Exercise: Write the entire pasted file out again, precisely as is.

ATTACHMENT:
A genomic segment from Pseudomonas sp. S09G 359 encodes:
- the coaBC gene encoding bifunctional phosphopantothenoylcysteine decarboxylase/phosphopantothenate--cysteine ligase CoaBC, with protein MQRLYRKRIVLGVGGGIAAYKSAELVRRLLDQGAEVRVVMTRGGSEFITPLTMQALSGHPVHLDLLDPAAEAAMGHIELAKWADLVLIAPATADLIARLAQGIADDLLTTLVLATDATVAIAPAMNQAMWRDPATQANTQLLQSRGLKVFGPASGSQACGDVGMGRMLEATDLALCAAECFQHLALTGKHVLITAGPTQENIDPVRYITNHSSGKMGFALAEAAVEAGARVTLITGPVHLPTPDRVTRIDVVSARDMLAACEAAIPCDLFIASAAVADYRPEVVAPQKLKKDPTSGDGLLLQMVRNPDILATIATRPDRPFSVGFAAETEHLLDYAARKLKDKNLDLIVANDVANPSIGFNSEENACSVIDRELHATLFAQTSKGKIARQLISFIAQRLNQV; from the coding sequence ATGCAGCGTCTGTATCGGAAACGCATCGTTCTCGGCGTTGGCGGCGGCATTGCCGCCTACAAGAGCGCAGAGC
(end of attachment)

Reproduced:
A genomic segment from Pseudomonas sp. S09G 359 encodes:
- the coaBC gene encoding bifunctional phosphopantothenoylcysteine decarboxylase/phosphopantothenate--cysteine ligase CoaBC, with protein MQRLYRKRIVLGVGGGIAAYKSAELVRRLLDQGAEVRVVMTRGGSEFITPLTMQALSGHPVHLDLLDPAAEAAMGHIELAKWADLVLIAPATADLIARLAQGIADDLLTTLVLATDATVAIAPAMNQAMWRDPATQANTQLLQSRGLKVFGPASGSQACGDVGMGRMLEATDLALCAAECFQHLALTGKHVLITAGPTQENIDPVRYITNHSSGKMGFALAEAAVEAGARVTLITGPVHLPTPDRVTRIDVVSARDMLAACEAAIPCDLFIASAAVADYRPEVVAPQKLKKDPTSGDGLLLQMVRNPDILATIATRPDRPFSVGFAAETEHLLDYAARKLKDKNLDLIVANDVANPSIGFNSEENACSVIDRELHATLFAQTSKGKIARQLISFIAQRLNQV; from the coding sequence ATGCAGCGTCTGTATCGGAAACGCATCGTTCTCGGCGTTGGCGGCGGCATTGCCGCCTACAAGAGCGCAGAGC